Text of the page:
The global auto industry is in an all-out drive toward a cleaner and greener future.However, for some suppliers to the auto industry, it has not been a pleasurable joyride.
Instead, current conditions are more like driving on a icy, treacherous mountain road in the middle of a blizzard. Only the most skilled drivers will make it to the bottom of the metaphorical mountain intact.
Tough Sledding for Auto Suppliers
Most auto suppliers are already feeling a squeeze due to rising energy prices and rampant inflation in other parts of the supply chain. They have little choice but to shoulder most of the extra costs of making their components sustainable to help the automakers meet their environmental targets.
And make no mistake: the carmakers are pushing their suppliers hard. For example, Reuters reports that BMW expects all of its battery and many of its steel and aluminum providers to produce materials made using renewable energy, while Volvo Car is targeting 25% recyclable plastic in its cars by 2025.
Consequently, many suppliers to the automobile industry are making large investments to “green” their companies, doing everything from developing recyclable parts to using renewable energy.
Simultaneously, many of these same firms have little leeway to raise the prices they’re charging automakers, which are themselves focused on reducing costs. Automakers are spending tens of billions of dollars to shift their focus to producing electric vehicles.
This difficult situation faced by the auto parts industry was summed up nicely by Joe McCabe, CEO of the research firm AutoForecast Solutions, who told Reuters: “We use the term disruptive all the time, but it’s much more than just disruptive. We’re going to see a real big shakeout the next five, 10 years in the auto supply chain.”
In other words, the auto industry’s move to a greener future, alongside the supply-chain problems that began during the pandemic and soaring costs, has killed the profit margins for auto parts suppliers and created a perfect storm for the industry.
It is likely that only the strongest and shrewdest companies will survive this extinction event in the sector. The rest will go the way of the dinosaur.
One company that I believe will survive is TE Connectivity (TEL). It is able to pass along price increases to its customers, and it pays a dividend, too.
TE Connectivity is an American-Swiss technology company that designs and manufactures connectors and sensors able to withstand harsh environments for a number of industries. These industries include automotive, industrial equipment, communications, aerospace and defense, medical, energy, and consumer electronics.
Going green is costly for even the biggest suppliers, and TE Connectivity certainly isn’t immune. But it is a bit ahead of the curve, having launched its own sustainability drive in 2020. The company is presently working on recyclable products with automakers including Volkswagen, Volvo and BMW.
Of course, TE Connectivity continues to face supply chain challenges—but it seems to be navigating the headwinds well, as indicated by its continued price increases to customers that aid the company in offsetting inflationary pressures.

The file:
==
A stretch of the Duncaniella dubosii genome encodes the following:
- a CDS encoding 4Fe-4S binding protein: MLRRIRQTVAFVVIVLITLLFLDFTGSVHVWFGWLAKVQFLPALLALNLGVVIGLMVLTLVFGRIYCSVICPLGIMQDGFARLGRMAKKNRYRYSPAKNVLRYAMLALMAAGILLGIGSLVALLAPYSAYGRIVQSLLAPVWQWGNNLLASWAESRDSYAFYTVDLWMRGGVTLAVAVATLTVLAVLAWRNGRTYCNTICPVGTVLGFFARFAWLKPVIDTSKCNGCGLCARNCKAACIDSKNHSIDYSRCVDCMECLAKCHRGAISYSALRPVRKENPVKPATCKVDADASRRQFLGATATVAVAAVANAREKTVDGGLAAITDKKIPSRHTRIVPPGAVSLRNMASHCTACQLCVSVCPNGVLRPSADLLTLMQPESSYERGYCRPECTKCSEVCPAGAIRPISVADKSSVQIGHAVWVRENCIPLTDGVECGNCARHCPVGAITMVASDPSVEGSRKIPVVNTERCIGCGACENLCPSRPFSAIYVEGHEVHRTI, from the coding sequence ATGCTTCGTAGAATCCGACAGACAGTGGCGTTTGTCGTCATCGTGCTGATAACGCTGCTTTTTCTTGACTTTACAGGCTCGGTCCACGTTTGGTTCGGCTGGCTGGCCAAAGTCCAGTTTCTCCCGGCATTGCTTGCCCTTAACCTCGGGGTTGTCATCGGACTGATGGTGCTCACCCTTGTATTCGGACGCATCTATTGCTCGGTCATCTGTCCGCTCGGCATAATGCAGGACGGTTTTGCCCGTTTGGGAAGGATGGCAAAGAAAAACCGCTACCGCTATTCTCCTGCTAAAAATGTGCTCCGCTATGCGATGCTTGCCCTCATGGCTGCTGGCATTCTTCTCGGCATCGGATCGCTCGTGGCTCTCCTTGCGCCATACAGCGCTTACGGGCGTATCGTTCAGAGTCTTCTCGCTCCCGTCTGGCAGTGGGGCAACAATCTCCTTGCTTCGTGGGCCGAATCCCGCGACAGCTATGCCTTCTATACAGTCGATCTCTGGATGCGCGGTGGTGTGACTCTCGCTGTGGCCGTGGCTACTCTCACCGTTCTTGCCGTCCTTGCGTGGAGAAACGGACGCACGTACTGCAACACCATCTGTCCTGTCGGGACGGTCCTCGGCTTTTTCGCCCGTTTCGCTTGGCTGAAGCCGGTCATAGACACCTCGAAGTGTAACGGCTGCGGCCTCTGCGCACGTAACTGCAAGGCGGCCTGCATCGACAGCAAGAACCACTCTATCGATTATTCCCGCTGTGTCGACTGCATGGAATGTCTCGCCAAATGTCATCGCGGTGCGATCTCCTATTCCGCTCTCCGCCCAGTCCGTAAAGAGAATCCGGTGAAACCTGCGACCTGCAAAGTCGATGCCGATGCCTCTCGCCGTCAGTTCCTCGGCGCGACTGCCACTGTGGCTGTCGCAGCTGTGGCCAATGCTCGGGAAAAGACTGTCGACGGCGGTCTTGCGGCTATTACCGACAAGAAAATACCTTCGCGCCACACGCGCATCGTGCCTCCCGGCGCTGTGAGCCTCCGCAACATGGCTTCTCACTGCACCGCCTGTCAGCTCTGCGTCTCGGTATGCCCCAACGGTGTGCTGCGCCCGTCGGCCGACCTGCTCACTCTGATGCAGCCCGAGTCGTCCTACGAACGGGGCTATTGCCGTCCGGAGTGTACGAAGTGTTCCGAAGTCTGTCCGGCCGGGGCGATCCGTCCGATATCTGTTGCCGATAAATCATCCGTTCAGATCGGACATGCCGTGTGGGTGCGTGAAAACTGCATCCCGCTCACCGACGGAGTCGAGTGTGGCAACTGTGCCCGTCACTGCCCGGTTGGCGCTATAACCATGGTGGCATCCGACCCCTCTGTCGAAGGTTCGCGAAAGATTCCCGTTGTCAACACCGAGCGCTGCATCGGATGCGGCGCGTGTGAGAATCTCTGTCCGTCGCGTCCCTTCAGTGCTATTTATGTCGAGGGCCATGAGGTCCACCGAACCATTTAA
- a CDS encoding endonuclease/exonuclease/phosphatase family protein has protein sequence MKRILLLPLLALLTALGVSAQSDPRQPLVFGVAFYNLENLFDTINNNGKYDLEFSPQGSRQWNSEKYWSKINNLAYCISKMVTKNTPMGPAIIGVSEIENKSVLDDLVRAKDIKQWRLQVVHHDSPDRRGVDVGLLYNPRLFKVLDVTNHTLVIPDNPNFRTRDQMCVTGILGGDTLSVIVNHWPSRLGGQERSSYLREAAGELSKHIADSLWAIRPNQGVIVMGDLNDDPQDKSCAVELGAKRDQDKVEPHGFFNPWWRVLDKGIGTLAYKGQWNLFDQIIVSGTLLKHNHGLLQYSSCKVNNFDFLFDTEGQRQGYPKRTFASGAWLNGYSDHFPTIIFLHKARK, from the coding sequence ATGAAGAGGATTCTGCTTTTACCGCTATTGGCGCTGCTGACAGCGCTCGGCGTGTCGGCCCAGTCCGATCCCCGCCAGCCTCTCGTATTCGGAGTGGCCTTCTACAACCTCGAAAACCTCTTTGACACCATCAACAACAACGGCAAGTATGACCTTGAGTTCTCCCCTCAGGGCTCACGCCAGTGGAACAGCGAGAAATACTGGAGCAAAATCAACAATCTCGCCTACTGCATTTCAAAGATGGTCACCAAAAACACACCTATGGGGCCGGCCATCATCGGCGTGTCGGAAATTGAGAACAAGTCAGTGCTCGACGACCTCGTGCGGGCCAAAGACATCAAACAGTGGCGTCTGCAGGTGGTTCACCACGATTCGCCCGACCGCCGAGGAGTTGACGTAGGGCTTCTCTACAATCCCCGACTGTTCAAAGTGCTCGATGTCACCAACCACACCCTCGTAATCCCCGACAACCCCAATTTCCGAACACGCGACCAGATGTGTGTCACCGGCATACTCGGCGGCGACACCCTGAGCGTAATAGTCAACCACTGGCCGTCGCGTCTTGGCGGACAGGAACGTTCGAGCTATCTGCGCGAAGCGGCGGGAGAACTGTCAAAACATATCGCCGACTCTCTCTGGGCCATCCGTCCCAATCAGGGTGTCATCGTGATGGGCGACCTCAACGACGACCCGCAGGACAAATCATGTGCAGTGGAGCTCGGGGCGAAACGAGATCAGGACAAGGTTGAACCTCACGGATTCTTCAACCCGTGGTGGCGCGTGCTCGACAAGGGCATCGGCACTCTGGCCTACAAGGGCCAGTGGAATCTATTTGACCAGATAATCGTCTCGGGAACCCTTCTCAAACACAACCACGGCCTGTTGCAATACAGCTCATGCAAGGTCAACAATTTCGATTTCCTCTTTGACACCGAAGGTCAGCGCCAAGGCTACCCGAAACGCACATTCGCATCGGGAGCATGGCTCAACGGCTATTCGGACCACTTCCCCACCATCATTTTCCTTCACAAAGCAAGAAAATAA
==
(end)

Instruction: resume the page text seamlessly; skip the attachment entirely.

And the long-term thesis of growth that stems from increased vehicle electrification is holding up well, as management reaffirmed in its latest quarterly earnings results. Management expects electric vehicle production to be up more than 30% for the year, while the total automotive production environment is expected to remain flat.
The company’s third-quarter sales grew 7% year over year, and 2% sequentially, to $4.1 billion. Organic growth could be seen across all business segments.
Some of TE Connectivity’s other businesses, outside of automotive, did extremely well. Two of the largest growth areas were in the industrial equipment and data and devices end markets. Both grew at 27% on a year-over-year basis.
The industrial equipment segment saw continued benefits from increased factory automation applications, while the data and devices segment achieved its outperformance thanks to market share gains in artificial intelligence applications and high-speed cloud content growth.
TE Connects to the Future
The company’s balance sheet is sound, with very low net debt to EBITDA. That allows it to return an appropriate amount of capital to shareholders.
Management’s goal is to return two-thirds of free cash flow to shareholders, of which one third will fund the firm’s dividend (current yield is 2%) and the other third will be used for opportunistic share repurchases. However, this goal is often exceeded when management doesn’t find value-accretive deals for its cash.
TE Connectivity has raised its cash dividend every year since 2010. Over the past five years, the company has returned an average of more than 80% of its free cash flow to shareholders.
TE Connectivity has maintained a leading share of the global connector market for the last decade,
thanks to its dominance in the automotive connector market, from which it derives nearly 50% of its revenue. I do not expect the company to lose its dominant position. Morningstar reports: “While the firm’s entire business benefits from trends toward efficiency and connectivity, these are especially notable in cars, where shifts toward electric and autonomous vehicles provide lucrative opportunities.”
Just like other tech-related stocks this year, current market conditions have hit TE Connectivity, with a drop of 29%. It is a buy anywhere up to $120 per share.